Atelopus nocturnus is not classified to any phenetic group because the phylogenetic analysis of genus Atelopus is mainly dependent on appearance. Without further phylogenetic analysis, it is not sufficient to support the phylogenetic relationship of the species (Bravo-Valencia and Rivera-Correa 2011).

The species epithet is a reference to the nocturnal activity of A. nocturnus, from the Latin adjective “nocturnus.” At the time of its description, it was the only known nocturnal species in the genus Atelopus (Bravo-Valencia and Rivera-Correa 2011).


Bravo-Valencia, L., Rivera-Correa, M. (2011). “A new species of harlequin frog (Bufonidae: Atelopus) with an unusual behavior from Andes of Colombia.” Zootaxa, 3045, 57–67. [link]

Crump, M.L. (1988). ''Aggression in Harlequin Frogs: male-male competition and a possible conflict of interest between the sexes.'' Animal Behaviour, 36(4), 1064-1077.

IUCN SSC Amphibian Specialist Group. (2017). "Atelopus nocturnus". The IUCN Red List of Threatened Species 2017: e.T21567292A21567295. Downloaded on 19 February 2021.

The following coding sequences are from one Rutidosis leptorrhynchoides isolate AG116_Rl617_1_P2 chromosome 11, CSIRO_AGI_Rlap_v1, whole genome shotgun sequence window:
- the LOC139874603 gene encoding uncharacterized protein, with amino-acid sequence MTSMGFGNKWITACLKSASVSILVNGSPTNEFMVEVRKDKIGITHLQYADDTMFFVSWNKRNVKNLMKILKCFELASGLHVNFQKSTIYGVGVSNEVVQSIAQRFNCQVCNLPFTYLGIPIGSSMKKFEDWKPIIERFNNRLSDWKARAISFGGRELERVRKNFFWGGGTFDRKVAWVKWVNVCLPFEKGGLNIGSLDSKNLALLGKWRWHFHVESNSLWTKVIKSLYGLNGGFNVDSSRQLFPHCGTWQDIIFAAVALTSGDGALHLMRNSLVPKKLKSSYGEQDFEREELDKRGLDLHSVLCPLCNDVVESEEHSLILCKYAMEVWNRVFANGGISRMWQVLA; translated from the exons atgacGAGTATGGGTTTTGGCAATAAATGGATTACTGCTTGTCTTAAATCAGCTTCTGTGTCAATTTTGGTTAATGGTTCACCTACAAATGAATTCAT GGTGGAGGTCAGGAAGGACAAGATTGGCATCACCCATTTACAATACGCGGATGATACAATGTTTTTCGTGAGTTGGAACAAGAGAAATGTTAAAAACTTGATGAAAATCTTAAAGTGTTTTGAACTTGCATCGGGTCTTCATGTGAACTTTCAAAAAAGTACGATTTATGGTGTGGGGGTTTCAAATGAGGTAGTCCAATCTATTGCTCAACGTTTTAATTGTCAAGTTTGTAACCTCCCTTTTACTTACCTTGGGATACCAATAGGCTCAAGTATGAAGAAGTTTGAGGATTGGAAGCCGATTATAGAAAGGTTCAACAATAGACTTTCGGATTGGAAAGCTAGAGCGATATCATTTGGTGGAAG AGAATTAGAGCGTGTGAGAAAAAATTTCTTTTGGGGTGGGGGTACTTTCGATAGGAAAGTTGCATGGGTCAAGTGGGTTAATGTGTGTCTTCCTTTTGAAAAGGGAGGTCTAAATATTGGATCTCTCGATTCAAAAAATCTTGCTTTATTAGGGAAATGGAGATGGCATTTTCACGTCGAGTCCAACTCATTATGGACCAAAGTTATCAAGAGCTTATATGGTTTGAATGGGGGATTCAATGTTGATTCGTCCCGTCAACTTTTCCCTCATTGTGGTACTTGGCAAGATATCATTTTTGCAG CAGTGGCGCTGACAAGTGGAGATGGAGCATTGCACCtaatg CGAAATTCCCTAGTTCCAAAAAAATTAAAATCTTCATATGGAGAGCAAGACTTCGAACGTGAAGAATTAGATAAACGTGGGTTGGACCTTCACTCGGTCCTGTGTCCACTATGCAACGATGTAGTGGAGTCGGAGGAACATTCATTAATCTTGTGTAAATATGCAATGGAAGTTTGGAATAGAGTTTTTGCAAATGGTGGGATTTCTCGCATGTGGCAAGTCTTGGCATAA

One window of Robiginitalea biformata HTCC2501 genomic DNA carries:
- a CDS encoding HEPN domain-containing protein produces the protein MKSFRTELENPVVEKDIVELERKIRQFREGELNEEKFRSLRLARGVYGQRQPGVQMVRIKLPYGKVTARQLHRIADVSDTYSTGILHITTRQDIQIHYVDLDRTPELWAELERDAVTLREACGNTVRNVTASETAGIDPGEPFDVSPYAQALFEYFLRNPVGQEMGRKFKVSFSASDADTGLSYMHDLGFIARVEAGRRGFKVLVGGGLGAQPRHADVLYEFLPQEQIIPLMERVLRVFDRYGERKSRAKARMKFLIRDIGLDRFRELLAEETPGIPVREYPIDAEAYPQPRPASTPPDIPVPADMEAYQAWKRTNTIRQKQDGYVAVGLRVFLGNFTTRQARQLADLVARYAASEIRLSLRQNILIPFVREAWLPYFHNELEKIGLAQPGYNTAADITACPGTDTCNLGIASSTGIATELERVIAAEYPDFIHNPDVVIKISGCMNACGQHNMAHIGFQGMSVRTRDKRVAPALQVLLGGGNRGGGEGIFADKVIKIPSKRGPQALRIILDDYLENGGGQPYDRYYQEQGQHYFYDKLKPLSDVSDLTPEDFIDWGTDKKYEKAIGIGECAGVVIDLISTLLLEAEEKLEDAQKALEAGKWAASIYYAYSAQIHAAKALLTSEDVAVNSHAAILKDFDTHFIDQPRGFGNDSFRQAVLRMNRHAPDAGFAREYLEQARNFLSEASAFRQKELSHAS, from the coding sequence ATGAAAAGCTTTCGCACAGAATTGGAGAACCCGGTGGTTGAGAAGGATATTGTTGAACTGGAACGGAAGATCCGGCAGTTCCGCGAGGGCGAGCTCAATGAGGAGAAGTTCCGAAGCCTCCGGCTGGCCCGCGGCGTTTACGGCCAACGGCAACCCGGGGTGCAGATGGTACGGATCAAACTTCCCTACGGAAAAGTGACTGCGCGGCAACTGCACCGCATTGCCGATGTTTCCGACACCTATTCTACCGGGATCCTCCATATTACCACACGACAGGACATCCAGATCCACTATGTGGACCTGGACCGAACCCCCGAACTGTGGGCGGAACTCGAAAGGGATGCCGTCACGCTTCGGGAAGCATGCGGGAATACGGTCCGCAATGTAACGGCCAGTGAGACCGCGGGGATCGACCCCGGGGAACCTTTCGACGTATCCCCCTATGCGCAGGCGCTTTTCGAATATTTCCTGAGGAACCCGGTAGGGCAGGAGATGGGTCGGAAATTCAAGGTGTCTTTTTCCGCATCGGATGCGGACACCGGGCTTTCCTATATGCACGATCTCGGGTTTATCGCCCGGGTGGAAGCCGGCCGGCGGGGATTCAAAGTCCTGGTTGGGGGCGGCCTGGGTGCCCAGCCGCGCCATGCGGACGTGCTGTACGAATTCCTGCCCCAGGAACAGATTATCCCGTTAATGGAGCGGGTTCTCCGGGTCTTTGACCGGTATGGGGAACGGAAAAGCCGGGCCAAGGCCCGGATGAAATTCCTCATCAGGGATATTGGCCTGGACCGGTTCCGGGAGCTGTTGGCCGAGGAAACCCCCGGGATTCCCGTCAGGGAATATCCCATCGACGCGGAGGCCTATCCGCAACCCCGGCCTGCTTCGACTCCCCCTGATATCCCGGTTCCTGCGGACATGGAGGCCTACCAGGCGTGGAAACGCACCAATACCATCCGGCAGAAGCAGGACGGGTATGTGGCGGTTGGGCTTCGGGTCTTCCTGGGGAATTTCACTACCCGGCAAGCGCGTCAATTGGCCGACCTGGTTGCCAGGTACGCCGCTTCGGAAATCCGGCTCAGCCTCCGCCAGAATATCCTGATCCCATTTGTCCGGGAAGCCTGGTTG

Starrett, P. (1967). ''Observations on the life history of frogs of the family Atelopodidae.'' Herpetologica, 23(3), 195-204.

Originally submitted by: Hannah Blank, Karen Huizar Torres, Zita Gao (2021-08-06)
Description by: Hannah Blank, Karen Huizar Torres, Zita Gao (updated 2021-08-06)
Distribution by: Hannah Blank, Karen Huizar Torres, Zita Gao (updated 2021-08-06)
Life history by: Hannah Blank, Karen Huizar Torres, Zita Gao (updated 2021-08-06)
Trends and threats by: Hannah Blank, Karen Huizar Torres, Zita Gao (updated 2021-08-06)
Comments by: Hannah Blank, Karen Huizar Torres, Zita Gao (updated 2021-08-06)

Edited by: Ann T. Chang (2021-08-06)

Species Account Citation: AmphibiaWeb 2021 Atelopus nocturnus: Nocturnal Harlequin Toad <> University of California, Berkeley, CA, USA. Accessed Apr 18, 2024.

Feedback or comments about this page.


Citation: AmphibiaWeb. 2024. <> University of California, Berkeley, CA, USA. Accessed 18 Apr 2024.

AmphibiaWeb's policy on data use.